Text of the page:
The NFL playoffs are in full swing and, whether you’re a football fan or not, the sport offers some valuable lessons in leadership.
Most notable is the “next man up” philosophy — that every player should be ready and willing to get the collective job done — which often allows teams to continue to win even after major setbacks like injuries to star athletes.
Here are three examples of how this model works for the NFL — and what each can teach small-business owners.
Trust Your “Green” Employees
The New England Patriots were decimated by injuries in 2013. Most notable was the loss of defensive linemen Vince Wilfork and Jerod Mayo and superstar tight end Rob Gronkowski to injuries. Injury after injury plagued the team all year, but it found a way to keep winning, often coming back from large deficits and squeaking out close wins.
The Pats started the season with 14 rookies on its roster, many of whom stepped in when veterans went down, and they performed admirably. The team enters the playoffs with 20 players who have no post-season experience, but that same group led them to a 12-4 season and the #2 spot in its conference.
Business Lesson: Don’t assume that only experienced employees can handle the most important jobs. Bill Belichick and his coaching staff put a lot of faith in young rookies like receiver Aaron Dobson, defensive tackle Chris Jones, and cornerback Logan Ryan, who came through at critical points throughout the season. You should do the same.
Offer your newest employees opportunities to take on critical, game-changing assignments. Provide plenty of training, allow newbies to shadow tenured co-workers on the job, set clear objectives, and offer them a chance to shine. When hiring, consider relaxing your prior-experience requirements and choose candidates who demonstrate a positive attitude, initiative, and determination.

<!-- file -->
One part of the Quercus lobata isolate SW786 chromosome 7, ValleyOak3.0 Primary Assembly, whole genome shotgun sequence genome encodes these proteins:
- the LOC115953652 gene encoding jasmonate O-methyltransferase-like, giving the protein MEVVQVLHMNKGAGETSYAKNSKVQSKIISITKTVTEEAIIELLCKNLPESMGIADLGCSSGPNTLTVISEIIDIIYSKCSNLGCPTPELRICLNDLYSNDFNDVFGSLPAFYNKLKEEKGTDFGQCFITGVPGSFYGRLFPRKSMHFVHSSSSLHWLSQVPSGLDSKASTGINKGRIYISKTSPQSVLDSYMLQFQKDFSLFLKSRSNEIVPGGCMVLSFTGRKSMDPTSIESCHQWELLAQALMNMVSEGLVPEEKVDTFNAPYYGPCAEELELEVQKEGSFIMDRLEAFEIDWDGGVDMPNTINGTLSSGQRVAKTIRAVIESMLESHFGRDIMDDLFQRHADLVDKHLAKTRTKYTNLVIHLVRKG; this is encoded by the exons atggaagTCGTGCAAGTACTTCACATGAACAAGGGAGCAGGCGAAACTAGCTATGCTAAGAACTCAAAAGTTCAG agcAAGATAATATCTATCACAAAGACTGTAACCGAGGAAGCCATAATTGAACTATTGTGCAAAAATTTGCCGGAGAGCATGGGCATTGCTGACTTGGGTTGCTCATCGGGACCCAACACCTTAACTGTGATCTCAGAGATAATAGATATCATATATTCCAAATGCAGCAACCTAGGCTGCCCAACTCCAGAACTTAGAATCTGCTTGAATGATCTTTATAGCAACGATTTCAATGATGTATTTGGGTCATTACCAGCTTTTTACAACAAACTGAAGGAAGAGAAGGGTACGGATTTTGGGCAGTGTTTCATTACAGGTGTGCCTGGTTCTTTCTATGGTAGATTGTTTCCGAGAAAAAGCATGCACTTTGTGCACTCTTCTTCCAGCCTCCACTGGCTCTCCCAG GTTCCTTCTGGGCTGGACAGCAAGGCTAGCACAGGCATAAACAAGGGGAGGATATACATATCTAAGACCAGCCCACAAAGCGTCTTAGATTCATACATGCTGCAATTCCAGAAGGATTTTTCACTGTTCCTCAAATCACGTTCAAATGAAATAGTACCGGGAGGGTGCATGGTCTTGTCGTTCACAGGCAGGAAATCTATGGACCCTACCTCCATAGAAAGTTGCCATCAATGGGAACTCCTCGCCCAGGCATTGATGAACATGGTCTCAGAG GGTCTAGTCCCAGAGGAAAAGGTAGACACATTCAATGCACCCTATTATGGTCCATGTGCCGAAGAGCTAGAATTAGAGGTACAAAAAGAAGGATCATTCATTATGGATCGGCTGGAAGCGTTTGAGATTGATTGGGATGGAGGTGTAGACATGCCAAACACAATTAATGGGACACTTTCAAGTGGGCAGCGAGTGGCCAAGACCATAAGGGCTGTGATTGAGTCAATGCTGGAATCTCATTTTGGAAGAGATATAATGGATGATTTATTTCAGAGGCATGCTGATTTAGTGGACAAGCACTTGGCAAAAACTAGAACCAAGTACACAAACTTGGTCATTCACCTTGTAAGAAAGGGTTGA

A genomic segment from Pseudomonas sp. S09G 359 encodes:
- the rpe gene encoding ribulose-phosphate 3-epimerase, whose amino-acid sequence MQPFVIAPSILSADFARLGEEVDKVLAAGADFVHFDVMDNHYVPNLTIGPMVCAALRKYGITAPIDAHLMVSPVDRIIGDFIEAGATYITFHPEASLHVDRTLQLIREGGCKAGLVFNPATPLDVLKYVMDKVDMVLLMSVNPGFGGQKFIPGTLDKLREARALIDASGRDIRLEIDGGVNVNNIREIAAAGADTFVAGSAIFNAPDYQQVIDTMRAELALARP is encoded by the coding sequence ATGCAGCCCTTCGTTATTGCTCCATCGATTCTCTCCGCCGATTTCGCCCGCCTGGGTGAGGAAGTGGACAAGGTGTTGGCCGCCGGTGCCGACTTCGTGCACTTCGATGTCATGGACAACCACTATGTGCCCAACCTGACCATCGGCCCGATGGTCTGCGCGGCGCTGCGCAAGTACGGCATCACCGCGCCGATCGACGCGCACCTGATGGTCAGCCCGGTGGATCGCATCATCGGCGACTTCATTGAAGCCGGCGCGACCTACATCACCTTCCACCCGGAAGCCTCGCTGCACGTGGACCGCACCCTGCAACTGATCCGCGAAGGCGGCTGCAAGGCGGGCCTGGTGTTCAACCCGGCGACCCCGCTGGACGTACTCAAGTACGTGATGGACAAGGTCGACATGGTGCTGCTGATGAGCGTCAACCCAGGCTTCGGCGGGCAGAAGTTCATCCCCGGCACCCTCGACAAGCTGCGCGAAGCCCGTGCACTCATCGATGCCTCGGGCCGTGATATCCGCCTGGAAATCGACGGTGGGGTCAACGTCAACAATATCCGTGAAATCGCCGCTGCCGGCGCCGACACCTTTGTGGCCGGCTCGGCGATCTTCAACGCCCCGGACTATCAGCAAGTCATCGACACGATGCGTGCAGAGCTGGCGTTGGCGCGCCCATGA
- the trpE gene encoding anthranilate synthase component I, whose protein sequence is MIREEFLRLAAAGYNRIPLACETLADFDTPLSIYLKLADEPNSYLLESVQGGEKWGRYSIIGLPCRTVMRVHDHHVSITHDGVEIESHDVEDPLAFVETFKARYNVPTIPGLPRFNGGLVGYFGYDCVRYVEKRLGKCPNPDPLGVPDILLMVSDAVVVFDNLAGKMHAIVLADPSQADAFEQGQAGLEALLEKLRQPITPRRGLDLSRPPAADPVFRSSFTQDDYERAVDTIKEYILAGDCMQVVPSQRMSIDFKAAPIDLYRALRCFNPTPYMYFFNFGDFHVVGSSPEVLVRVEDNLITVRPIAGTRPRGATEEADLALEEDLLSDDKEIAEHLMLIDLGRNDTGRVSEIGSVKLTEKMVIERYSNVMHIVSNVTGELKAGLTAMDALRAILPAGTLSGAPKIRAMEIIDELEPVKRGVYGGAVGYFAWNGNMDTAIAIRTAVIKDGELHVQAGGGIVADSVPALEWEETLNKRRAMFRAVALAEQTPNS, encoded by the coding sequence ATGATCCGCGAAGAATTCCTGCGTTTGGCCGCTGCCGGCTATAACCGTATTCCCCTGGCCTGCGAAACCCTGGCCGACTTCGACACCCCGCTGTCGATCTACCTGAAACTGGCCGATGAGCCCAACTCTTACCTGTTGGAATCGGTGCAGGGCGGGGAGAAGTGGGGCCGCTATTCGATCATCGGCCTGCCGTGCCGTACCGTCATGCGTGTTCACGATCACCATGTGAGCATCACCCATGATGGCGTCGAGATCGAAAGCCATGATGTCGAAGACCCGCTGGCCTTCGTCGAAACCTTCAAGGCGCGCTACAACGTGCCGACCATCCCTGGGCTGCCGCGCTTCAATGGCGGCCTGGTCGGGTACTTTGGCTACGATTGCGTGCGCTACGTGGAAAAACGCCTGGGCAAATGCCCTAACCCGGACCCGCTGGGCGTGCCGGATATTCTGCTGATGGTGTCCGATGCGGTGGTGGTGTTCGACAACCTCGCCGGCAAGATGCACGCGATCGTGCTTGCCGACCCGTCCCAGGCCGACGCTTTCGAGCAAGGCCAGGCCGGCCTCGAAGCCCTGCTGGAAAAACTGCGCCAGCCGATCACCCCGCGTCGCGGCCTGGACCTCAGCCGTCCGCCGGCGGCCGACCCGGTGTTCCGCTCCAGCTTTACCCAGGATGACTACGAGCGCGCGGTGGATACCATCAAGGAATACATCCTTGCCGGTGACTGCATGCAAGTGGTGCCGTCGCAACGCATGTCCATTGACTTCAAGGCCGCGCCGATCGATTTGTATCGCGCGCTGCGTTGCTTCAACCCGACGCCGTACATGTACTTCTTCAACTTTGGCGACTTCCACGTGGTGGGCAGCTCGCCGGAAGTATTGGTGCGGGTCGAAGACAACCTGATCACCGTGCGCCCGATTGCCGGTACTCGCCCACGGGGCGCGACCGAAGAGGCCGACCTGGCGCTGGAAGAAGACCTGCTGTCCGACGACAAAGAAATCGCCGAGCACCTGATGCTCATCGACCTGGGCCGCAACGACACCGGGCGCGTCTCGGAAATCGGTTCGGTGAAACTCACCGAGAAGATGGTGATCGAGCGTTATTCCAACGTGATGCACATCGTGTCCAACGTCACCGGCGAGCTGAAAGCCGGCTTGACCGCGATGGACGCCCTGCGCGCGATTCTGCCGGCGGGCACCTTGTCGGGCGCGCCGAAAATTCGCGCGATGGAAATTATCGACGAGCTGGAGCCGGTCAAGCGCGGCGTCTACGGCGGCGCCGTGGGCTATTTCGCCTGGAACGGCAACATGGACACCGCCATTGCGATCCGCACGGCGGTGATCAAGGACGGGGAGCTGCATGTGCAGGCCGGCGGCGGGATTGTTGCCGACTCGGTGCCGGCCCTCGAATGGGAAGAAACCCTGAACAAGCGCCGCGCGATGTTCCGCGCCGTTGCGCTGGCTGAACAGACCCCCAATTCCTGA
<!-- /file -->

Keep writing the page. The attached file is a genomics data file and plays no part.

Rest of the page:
Make Cross-Training a Priority
When electrifying Philadelphia Eagles quarterback Michael Vick was injured and then later benched in November, second-year quarterback Nick Foles took over, winning eight games out of 11, the divisional title, and a playoff birth. The young backup threw 27 touchdown passes and only two interceptions, the best ratio in NFL history.
Since 2012, controversy has swirled around whether Michael Vick or Nick Foles should be the starting quarterback for the Eagles, and with both players proving to be solid — even exceptional — at the position, it’s safe to say both will be starting in 2014, just maybe not on the same team.
Business Lesson: Cross-train your employees like Vick and Foles, so that they can step in as needed. When people learn how to perform different roles, your business is better prepared to handle the unexpected. If one employee is out, another can take over his or her critical functions.
Beyond that, you could allow two people to share one job, with each taking on the role 50 percent of the time. This arrangement often works best for two part-timers, but you could also allow two full-time staffers to split their hours between two different jobs. For example, you could ask a customer-service rep and a shipping associate to share roles to provide each employee with a variety of tasks and learning opportunities.
Emphasize the Importance of Teamwork
Green Bay Packers fans thought their season was over on Nov. 4, when star quarterback Aaron Rodgers fractured his collarbone during a game against the Chicago Bears. However, despite losing their most-valuable player and trusted leader, the Packers held on, won some close ones, and kept the team in the playoff chase.
The Packers offense ultimately finished third in total offense, despite Rodgers being out for eight weeks. In a show of sweet revenge, Rodgers returned for the final game of the season and won it, helping to knock the Bears out of the playoffs and securing the Packers’ spot as the #4 seed in the division.
Business Lesson: Green Bay finished a dismal 25th overall in total defense. However, despite having created just 10 takeaways in the first 11 weeks of the season, the team forced 11 in its last five games. Those turnovers were integral to allowing the Packers to finish strong. In atypical fashion, the defense stepped up and did what it took to win.
Managers can often spend way too much time focusing only on results and the bottom line; however, teamwork is critical to your success. When you see teamwork at its best, recognize it. Consistently reinforce the message “We’re in this together!” and prove you mean it by rolling up your sleeves and doing the dirty work every once in a while. If your team members understand and support your vision, they’ll do whatever it takes to succeed.